Wrongful Death Lawsuits in Tennessee
Learn about wrongful death claims in Tennessee -- what they are, who can sue, and what damages are recoverable.
In this article, we'll explore some key points of Tennessee law as it affects a wrongful death lawsuit in the state. We'll start by looking at the state's definition of "wrongful death" and who may file a wrongful death claim in the state's civil courts. Then, we'll examine the types of damages that may be available if a wrongful death claim succeeds. We'll finish with an overview of Tennessee's statute of limitations and how it affects wrongful death cases filed in the state.
How "Wrongful Death" is Defined in Tennessee
Tennesee Code Annotated section 20-5-106 defines a wrongful death as a death that is caused by "injuries received from another" or by "the wrongful act, omission, or killing by another."
Tennessee treats wrongful death claims as a special type of personal injury case, in which the injured person is no longer available to bring his or her own claim to court. Instead, the right to bring the claim passes to certain family members or to the personal representative of the deceased person's estate (more on this in the next section).
Tennessee allows a wrongful death claim to be filed in court even if a criminal charge for homicide has already been filed or will be filed in connection with the death. A wrongful death claim differs from a criminal charge in a number of key ways. For one thing, a wrongful death claim is a civil claim, filed by the family or personal representative directly. By contrast, a criminal charge is filed by the prosecuting attorney's office. What's more, liability in a wrongful death claim is expressed solely in terms of money damages, while culpability in a criminal case may be penalized with imprisonment, probation, or other forms of punishment.
Who May File a Tennessee Wrongful Death Claim?
Tennessee allows certain family members or the personal representative of the deceased person's estate to file a wrongful death claim.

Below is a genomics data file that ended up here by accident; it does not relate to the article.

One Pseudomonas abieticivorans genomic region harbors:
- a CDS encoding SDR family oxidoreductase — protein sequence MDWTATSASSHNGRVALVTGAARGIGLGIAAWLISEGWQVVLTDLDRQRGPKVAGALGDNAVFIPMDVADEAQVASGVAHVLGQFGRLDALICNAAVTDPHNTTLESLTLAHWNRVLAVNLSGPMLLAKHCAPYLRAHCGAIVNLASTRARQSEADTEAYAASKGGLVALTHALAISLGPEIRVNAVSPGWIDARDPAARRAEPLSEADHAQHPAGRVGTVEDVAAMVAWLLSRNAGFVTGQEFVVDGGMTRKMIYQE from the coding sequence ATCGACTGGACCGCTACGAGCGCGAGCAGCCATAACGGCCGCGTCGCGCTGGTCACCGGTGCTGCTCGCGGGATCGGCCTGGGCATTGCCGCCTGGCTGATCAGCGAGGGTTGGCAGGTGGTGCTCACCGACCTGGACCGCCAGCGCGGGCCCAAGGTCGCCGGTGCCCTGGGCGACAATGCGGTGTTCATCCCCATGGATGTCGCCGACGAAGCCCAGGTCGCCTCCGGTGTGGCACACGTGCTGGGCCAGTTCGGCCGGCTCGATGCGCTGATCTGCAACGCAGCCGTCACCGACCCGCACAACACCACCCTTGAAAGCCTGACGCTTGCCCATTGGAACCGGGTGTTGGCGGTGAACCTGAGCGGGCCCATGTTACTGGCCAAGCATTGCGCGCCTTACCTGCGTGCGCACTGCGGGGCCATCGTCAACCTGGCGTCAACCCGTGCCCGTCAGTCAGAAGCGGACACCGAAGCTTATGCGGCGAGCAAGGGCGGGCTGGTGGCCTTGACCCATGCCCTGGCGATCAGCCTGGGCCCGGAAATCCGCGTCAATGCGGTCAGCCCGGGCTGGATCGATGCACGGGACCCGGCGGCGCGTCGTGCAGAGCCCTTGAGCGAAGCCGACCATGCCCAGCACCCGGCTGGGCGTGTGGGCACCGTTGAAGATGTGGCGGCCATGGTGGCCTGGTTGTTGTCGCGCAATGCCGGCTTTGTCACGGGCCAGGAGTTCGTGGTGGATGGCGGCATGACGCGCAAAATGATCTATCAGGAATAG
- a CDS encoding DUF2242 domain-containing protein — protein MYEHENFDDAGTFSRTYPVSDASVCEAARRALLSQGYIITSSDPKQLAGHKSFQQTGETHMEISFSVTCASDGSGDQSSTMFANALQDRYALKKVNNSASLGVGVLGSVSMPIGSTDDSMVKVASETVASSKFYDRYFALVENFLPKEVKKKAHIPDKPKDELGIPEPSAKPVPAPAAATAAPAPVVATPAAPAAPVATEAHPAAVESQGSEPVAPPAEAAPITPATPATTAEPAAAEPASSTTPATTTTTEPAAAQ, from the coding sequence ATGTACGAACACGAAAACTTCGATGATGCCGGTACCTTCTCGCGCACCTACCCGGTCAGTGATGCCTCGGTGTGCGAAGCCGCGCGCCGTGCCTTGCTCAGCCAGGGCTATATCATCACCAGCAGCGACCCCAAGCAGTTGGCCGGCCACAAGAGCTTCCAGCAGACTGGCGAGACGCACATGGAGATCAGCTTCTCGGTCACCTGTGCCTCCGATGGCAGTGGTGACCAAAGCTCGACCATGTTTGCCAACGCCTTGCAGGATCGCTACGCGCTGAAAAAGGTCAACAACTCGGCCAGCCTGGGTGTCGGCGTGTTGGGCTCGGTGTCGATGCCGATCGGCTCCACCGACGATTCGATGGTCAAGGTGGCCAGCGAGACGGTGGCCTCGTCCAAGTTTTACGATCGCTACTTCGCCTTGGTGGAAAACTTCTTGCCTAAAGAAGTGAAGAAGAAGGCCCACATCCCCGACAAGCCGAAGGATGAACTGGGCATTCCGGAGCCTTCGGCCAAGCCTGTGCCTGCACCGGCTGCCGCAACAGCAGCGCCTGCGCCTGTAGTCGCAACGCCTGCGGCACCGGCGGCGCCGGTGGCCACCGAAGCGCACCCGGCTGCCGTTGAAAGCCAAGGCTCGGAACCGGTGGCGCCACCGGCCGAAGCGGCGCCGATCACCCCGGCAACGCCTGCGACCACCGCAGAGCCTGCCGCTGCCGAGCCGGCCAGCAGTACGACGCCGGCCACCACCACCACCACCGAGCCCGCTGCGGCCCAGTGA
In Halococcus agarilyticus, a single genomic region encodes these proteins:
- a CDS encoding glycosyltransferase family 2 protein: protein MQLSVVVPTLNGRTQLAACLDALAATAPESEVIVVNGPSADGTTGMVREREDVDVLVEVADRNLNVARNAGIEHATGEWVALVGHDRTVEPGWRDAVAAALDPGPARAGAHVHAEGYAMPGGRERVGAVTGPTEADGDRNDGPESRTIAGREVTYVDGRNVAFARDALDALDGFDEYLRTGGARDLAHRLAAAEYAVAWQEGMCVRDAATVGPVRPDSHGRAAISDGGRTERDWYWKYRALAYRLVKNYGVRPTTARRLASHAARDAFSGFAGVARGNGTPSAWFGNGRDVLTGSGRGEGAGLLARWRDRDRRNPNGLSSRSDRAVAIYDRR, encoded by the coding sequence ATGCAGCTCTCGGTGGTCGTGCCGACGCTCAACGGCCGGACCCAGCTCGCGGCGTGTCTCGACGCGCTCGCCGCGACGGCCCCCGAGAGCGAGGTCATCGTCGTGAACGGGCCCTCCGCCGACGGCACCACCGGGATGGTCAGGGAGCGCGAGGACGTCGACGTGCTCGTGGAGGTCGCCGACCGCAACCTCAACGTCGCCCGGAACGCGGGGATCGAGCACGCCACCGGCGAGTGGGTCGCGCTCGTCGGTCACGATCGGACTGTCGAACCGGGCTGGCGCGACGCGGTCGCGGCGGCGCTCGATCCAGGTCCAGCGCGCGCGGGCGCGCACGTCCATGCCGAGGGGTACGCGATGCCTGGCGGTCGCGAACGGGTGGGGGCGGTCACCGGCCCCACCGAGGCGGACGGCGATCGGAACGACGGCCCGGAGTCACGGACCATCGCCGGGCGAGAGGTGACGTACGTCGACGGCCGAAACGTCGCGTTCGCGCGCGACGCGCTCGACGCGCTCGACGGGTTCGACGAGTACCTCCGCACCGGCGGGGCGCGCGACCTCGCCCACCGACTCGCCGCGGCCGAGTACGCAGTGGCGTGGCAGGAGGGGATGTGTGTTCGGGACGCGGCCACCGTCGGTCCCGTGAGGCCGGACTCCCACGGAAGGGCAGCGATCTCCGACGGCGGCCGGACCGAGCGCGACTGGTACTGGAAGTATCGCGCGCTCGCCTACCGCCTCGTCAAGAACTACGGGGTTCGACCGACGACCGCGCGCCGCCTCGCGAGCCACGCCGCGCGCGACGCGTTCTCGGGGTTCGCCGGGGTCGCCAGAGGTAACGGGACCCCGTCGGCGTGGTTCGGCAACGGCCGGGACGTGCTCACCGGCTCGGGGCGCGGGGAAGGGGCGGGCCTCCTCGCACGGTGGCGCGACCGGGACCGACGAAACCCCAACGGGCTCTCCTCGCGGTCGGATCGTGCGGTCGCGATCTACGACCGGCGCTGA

Initially, the right to file the wrongful death claim belongs to the surviving spouse of the deceased person. If there is no surviving spouse, the claim belongs to the following parties, in order:
- the surviving children or next of kin
- the personal representative of the deceased person's estate
- the surviving parent or parents, if the deceased person was dependent on his or her parent at the time of death, and
- the administrator of the deceased person's state, if the deceased person was a dependent at the time of death.
Damages in a Tennessee Wrongful Death Case
For many years, wrongful death damages in Tennessee were limited to the damages the deceased person could have recovered if he or she had survived the fatal injury. They did not include losses the surviving family members suffered as a result of the death.
This longstanding rule has since been amended, and surviving family members can now recover certain types of damages for harm caused to them by the untimely death. Damages available in a Tennessee wrongful death case include compensation for:
- reasonable funeral and burial expenses
- loss of earning capacity during the period between the infliction of injury or illness and the time of death
- loss of enjoyment of life during the same period
- mental anguish the deceased person actually suffered as a result of the fatal injury or illness
- lost wages, including the value of wages and benefits the deceased would likely have earned if he or she had lived
- physical and mental suffering, loss of time, and necessary expenses incurred by family members as a result of the death, and
- loss of the deceased person's love, society, and companionship.
If the deceased person's next of kin is a minor, any damages recovered in the wrongful death case may be placed in a trust for the benefit of the minor once he or she reaches a certain age (usually 18 or 21).
Statute of Limitations for Tennessee Wrongful Death Claims
The relevant statute of limitations in Tennessee requires that all wrongful death cases be brought to court within one year of the date of the deceased person's death. If the case is not filed within this time, it will not be heard by the court, and the surviving family members will lose the opportunity to seek compensation for their losses via a wrongful death claim.
Several factors can affect the running of the one-year time limit. If you are running up against the filing deadline, it may be time to contact an experienced Tennessee wrongful death attorney to discuss your situation and make sure your legal options are preserved.